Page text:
Love is the Thread: A Knitting Friendship by Dr. Leslie Moïse

How do people enter our lives? What happens after they leave us? And in what way are our journeys with those people scrambled around, like the single piece of yarn that becomes intricately woven to make an object? In Love is the Thread: A Knitting Friendship by Dr. Leslie Moïse, the author writes passionately and meaningfully about Kristine, who was for months a complete stranger to the author. If Dr. Moïse’s name sounds familiar, it’s because she recently appeared in a Meet the Writer feature at Grab the Lapels.

Arriving in Maryland after fleeing Kentucky, Moïse is terrified. She’s escaped a partner who had threatened that if she left him, he would kill her. Every car passing by, ever outside sound, sends Moïse into a panic, despite having sheltered with trusted people: her cousin and the cousin’s kind husband.

Sensing something needs to be done to help Moïse regain her sense of independence, the cousin suggests helping another woman. Kristine, we are told, has bipolar disorder, which can be difficult to manage, sending her into a depressed state that can last months or years. So, the community steps up and leaves food outside her apartment, as she feels she cannot open the door. Given a task about which she feels hesitant and even frightened, Moïse makes a dish and leaves it for Kristine, who later calls to say she ate all of it. Over four months, Moïse and Kristine talk on the phone about recipes, favorite meals and places, how close their birthdays are. Eventually, they meet:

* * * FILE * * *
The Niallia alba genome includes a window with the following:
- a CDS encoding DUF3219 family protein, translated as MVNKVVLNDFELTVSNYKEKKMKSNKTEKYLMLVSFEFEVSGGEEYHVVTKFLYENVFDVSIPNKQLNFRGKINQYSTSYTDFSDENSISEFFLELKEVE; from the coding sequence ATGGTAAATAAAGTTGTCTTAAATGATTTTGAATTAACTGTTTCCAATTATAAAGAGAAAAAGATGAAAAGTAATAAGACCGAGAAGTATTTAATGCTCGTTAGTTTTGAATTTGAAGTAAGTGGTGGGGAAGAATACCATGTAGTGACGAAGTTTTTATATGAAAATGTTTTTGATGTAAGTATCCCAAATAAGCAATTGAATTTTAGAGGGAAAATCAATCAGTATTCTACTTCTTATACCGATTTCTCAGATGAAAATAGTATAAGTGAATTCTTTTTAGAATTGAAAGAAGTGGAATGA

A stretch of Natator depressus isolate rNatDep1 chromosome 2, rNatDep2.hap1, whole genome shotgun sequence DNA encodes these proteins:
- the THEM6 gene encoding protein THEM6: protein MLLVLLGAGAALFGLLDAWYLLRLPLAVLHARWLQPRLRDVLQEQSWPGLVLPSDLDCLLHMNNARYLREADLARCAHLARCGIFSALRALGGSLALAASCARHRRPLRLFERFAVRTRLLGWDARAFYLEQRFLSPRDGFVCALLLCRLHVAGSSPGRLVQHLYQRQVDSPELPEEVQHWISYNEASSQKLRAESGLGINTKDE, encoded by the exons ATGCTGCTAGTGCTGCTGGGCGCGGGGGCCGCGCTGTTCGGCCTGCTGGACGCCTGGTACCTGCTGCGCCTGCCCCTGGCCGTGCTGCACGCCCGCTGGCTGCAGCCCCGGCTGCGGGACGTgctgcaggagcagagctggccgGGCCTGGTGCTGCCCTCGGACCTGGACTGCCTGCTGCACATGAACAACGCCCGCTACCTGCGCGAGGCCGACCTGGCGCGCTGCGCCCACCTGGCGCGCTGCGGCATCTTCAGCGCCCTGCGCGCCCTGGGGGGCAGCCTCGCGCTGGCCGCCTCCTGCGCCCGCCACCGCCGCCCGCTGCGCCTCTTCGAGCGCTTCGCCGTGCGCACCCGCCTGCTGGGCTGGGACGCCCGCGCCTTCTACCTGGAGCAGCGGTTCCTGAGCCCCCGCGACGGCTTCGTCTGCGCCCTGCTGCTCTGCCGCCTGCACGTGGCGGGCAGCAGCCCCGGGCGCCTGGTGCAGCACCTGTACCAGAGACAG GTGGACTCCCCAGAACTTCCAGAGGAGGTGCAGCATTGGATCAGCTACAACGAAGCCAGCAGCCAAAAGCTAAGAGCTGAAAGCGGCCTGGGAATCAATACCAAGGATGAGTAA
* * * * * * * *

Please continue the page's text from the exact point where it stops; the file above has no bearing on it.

Kristine swept into Sadhya’s house, dark-haired and more than six feet tall. She weighed more than three hundred pounds, and moved with the powerful grace of the long distance ocean swimmer she once had been. After months saturated in the warmth of her voice, the compassion of her spirit, I knew I’d never met anyone so lovely.

The story of Kristine and Dr. Moïse’s friendship isn’t straightforward, and the author explains why. Love is the Thread was written a year after Kristine’s death from cancer and structured in the way that Moïse’s memories returned. Thus, the result is a weaving of recollections about trips to the ocean, learning to knit and having the patience to keep doing so, embarking in spiritual practices, and loving in such a way that they show each other their “messiest” parts. As I read, I wondered how the memoir would be different if some parts had been organized differently, such as putting contentious moments between Moïse and her father and the wisdom Kristine shared that helped the author navigate such tricky relationships back-to-back.

But then I was reminded of Jennifer, a woman whose partner took photos of her through all the stages of cancer, right up until the last photo of her headstone. You sense where the photos are going as Jennifer does not get better, and when I hit the end, I found myself scrolling backward to bring Jennifer to life again because my sadness for this stranger was so penetrating. My instinct to bring Jennifer back mirrors the way Love is the Thread is written; Kristine near the end, then Kristine full of life. Friendship after Kristine’s death, and Kristine at the beach. The weaving of Kristine’s presence, from life to death and back again, gives readers some relief from what is obviously profound grief in Moïse’s heart, but like a family-friendly film, Kristine’s presence impacts Moïse when she uses the nudges, suggestions, and effortless advice Kristine imparted during their friendship. You come away with a good feeling that is sweet, enduring, maybe slightly saccharine, but nonetheless enjoyable.

17 comments